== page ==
game of poker or faro. Of course if you can set afloat a smart lie after

making your bargain, such as will send prices up or down as your profit

requires, you make money by it, just as stock gamblers do every day in

New York, London, Paris, and other Christian commercial cities.

While this monstrous Dutch gambling fury lasted, money was plenty,

everybody felt rich and Holland was in a whiz of windy delight. After

about three years of fool's paradise, people began to reflect that the

shuttlecock could not be knocked about in the air forever, and that when

it came down somebody would be hurt. So first one and then another began

quietly to sell out and quit the game, without buying in again. This

cautious infection quickly spread like a pestilence, as it always does

in such cases, and became a perfect panic or fright. All at once, as it

were, rich people all over Holland found themselves with nothing in the

world except a pocket full or a garden-bed full of flower roots that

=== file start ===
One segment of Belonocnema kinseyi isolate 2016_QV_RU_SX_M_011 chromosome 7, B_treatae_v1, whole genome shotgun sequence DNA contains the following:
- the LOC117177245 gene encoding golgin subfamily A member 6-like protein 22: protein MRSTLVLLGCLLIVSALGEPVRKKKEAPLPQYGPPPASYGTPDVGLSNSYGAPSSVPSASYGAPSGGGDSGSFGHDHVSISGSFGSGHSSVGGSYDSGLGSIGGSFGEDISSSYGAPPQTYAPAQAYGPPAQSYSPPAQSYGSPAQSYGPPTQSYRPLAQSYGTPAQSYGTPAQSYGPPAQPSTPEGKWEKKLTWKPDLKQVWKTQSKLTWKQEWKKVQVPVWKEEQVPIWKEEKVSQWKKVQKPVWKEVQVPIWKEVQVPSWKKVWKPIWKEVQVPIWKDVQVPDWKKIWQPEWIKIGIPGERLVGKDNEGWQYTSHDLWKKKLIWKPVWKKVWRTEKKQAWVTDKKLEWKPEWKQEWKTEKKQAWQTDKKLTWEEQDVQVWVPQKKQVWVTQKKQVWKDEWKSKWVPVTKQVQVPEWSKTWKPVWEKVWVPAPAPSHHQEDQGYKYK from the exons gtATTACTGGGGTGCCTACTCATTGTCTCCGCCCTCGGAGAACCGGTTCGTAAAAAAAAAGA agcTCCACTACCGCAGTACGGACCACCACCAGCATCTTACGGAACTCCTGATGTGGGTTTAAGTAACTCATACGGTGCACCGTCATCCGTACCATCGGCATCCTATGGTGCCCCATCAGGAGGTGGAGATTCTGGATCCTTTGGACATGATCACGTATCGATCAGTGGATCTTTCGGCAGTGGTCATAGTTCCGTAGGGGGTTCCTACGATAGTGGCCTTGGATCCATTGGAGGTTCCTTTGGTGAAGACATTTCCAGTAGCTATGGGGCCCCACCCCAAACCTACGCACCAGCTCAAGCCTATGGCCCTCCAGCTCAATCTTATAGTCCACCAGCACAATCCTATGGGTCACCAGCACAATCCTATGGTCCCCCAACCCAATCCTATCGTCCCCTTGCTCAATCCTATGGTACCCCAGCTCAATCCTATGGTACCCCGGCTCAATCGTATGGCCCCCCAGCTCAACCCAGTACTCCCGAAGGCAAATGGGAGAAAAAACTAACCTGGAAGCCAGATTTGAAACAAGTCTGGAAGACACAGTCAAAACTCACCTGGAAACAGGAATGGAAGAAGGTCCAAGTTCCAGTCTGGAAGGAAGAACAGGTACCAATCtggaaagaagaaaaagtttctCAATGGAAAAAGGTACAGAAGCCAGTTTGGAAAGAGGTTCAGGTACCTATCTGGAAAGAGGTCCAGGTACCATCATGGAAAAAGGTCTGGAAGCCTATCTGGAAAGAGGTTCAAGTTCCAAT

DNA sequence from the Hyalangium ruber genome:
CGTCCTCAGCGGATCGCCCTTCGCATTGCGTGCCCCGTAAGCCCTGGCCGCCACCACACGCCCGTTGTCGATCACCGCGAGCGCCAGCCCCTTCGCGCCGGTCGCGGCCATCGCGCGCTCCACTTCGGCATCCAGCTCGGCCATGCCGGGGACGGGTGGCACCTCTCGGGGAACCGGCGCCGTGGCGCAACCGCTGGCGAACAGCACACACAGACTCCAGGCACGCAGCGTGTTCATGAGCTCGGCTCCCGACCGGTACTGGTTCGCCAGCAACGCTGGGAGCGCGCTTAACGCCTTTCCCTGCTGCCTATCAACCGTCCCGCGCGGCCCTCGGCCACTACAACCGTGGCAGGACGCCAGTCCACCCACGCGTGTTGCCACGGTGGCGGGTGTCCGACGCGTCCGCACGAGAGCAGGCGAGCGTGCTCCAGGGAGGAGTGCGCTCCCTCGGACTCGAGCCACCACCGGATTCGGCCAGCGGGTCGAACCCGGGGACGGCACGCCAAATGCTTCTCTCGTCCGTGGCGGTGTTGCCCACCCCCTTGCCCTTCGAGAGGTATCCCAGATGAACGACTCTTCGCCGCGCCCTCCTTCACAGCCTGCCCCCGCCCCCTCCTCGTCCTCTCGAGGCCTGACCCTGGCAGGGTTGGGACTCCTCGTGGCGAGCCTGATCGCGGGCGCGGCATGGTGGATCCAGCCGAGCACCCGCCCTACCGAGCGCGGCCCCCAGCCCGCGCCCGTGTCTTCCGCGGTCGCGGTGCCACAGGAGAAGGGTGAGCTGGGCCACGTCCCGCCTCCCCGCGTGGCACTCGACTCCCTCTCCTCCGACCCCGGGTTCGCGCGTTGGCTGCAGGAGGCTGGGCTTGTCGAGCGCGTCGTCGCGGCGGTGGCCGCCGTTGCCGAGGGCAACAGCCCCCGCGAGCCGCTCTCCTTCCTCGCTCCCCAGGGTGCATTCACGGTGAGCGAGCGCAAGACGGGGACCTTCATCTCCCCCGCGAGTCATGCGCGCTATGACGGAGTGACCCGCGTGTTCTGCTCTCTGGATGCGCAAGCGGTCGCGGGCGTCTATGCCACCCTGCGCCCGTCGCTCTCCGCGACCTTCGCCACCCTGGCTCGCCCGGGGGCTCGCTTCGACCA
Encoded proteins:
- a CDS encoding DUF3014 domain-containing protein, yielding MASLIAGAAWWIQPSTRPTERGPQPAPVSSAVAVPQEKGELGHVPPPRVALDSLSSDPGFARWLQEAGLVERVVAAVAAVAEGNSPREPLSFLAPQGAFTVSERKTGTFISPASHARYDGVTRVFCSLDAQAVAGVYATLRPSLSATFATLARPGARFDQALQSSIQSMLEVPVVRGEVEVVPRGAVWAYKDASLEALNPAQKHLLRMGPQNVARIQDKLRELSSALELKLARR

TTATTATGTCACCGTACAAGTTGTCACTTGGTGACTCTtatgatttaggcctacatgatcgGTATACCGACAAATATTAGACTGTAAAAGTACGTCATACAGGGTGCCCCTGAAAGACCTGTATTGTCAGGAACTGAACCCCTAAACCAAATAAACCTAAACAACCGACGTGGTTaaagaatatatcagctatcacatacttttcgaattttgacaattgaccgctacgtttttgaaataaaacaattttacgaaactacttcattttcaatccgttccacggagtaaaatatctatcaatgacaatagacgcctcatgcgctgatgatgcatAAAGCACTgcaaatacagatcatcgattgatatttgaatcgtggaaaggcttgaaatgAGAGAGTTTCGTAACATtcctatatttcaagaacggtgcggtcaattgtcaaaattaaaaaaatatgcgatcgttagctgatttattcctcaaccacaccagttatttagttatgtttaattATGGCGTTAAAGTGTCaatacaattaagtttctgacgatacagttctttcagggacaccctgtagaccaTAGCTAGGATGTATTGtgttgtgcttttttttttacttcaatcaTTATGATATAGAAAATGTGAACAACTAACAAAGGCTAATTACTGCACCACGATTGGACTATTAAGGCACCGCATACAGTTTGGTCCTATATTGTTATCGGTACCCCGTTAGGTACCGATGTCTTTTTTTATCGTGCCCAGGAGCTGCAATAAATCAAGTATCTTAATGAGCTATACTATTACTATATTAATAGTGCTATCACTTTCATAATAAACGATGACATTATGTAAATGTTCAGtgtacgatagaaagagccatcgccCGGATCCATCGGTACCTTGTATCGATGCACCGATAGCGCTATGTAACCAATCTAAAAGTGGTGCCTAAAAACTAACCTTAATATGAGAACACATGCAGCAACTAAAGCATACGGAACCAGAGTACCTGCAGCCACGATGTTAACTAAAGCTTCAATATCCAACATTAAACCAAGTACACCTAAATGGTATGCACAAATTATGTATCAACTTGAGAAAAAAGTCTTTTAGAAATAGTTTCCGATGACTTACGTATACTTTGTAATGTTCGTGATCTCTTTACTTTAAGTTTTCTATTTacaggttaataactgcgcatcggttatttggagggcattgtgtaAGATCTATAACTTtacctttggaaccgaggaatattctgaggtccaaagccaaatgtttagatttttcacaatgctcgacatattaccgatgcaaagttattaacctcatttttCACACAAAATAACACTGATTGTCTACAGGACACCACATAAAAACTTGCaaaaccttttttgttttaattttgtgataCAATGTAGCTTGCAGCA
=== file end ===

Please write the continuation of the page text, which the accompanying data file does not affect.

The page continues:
nobody would buy and that were not good to eat, and would not have made

more than one tureen of soup if they were.

Of course this state of things caused innumerable bankruptcies,

quarrels, and refusals to complete bargains, everywhere. The government

and the courts were appealed to, but with Dutch good sense they refused

to enforce gambling transactions, and though the cure was very severe

because very sudden, they preferred to let "the bottom drop out" of the

whole affair at once. So it did. Almost everybody was either ruined or

impoverished. The very few who had kept any or all of their gains by

selling out in season, remained so far rich. And the vast actual